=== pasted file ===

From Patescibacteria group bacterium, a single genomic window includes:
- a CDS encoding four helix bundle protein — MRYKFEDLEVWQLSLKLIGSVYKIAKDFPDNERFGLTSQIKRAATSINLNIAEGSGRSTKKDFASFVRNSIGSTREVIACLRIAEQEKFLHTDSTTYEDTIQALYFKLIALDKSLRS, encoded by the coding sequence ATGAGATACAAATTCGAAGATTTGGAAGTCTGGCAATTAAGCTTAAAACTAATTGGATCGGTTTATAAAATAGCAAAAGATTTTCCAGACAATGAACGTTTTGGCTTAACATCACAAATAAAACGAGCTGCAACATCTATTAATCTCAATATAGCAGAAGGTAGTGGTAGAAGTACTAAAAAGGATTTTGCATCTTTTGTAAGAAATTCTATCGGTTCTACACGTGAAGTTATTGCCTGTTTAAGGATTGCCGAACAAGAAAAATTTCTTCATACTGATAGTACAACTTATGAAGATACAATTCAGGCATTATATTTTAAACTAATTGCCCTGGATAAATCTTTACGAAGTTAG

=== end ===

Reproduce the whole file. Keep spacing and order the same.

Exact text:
From Patescibacteria group bacterium, a single genomic window includes:
- a CDS encoding four helix bundle protein — MRYKFEDLEVWQLSLKLIGSVYKIAKDFPDNERFGLTSQIKRAATSINLNIAEGSGRSTKKDFASFVRNSIGSTREVIACLRIAEQEKFLHTDSTTYEDTIQALYFKLIALDKSLRS, encoded by the coding sequence ATGAGATACAAATTCGAAGATTTGGAAGTCTGGCAATTAAGCTTAAAACTAATTGGATCGGTTTATAAAATAGCAAAAGATTTTCCAGACAATGAACGTTTTGGCTTAACATCACAAATAAAACGAGCTGCAACATCTATTAATCTCAATATAGCAGAAGGTAGTGGTAGAAGTACTAAAAAGGATTTTGCATCTTTTGTAAGAAATTCTATCGGTTCTACACGTGAAGTTATTGCCTGTTTAAGGATTGCCGAACAAGAAAAATTTCTTCATACTGATAGTACAACTTATGAAGATACAATTCAGGCATTATATTTTAAACTAATTGCCCTGGATAAATCTTTACGAAGTTAG